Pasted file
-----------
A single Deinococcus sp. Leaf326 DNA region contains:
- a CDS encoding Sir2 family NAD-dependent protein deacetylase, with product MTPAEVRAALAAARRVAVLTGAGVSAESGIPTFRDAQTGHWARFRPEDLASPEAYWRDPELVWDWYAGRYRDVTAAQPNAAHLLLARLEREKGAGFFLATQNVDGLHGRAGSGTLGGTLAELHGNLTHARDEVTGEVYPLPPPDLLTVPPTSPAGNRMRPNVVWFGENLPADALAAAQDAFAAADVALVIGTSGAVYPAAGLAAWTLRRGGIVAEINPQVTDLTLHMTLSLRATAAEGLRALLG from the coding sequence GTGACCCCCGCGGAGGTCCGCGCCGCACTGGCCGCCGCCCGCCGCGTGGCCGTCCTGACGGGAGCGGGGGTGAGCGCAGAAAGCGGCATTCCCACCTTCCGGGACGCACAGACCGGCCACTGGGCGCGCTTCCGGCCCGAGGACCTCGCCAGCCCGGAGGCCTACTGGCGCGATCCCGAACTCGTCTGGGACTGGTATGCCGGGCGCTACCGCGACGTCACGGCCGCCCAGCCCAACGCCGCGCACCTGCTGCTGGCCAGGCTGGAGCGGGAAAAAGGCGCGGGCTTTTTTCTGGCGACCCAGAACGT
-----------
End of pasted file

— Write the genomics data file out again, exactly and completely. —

A single Deinococcus sp. Leaf326 DNA region contains:
- a CDS encoding Sir2 family NAD-dependent protein deacetylase, with product MTPAEVRAALAAARRVAVLTGAGVSAESGIPTFRDAQTGHWARFRPEDLASPEAYWRDPELVWDWYAGRYRDVTAAQPNAAHLLLARLEREKGAGFFLATQNVDGLHGRAGSGTLGGTLAELHGNLTHARDEVTGEVYPLPPPDLLTVPPTSPAGNRMRPNVVWFGENLPADALAAAQDAFAAADVALVIGTSGAVYPAAGLAAWTLRRGGIVAEINPQVTDLTLHMTLSLRATAAEGLRALLG from the coding sequence GTGACCCCCGCGGAGGTCCGCGCCGCACTGGCCGCCGCCCGCCGCGTGGCCGTCCTGACGGGAGCGGGGGTGAGCGCAGAAAGCGGCATTCCCACCTTCCGGGACGCACAGACCGGCCACTGGGCGCGCTTCCGGCCCGAGGACCTCGCCAGCCCGGAGGCCTACTGGCGCGATCCCGAACTCGTCTGGGACTGGTATGCCGGGCGCTACCGCGACGTCACGGCCGCCCAGCCCAACGCCGCGCACCTGCTGCTGGCCAGGCTGGAGCGGGAAAAAGGCGCGGGCTTTTTTCTGGCGACCCAGAACGT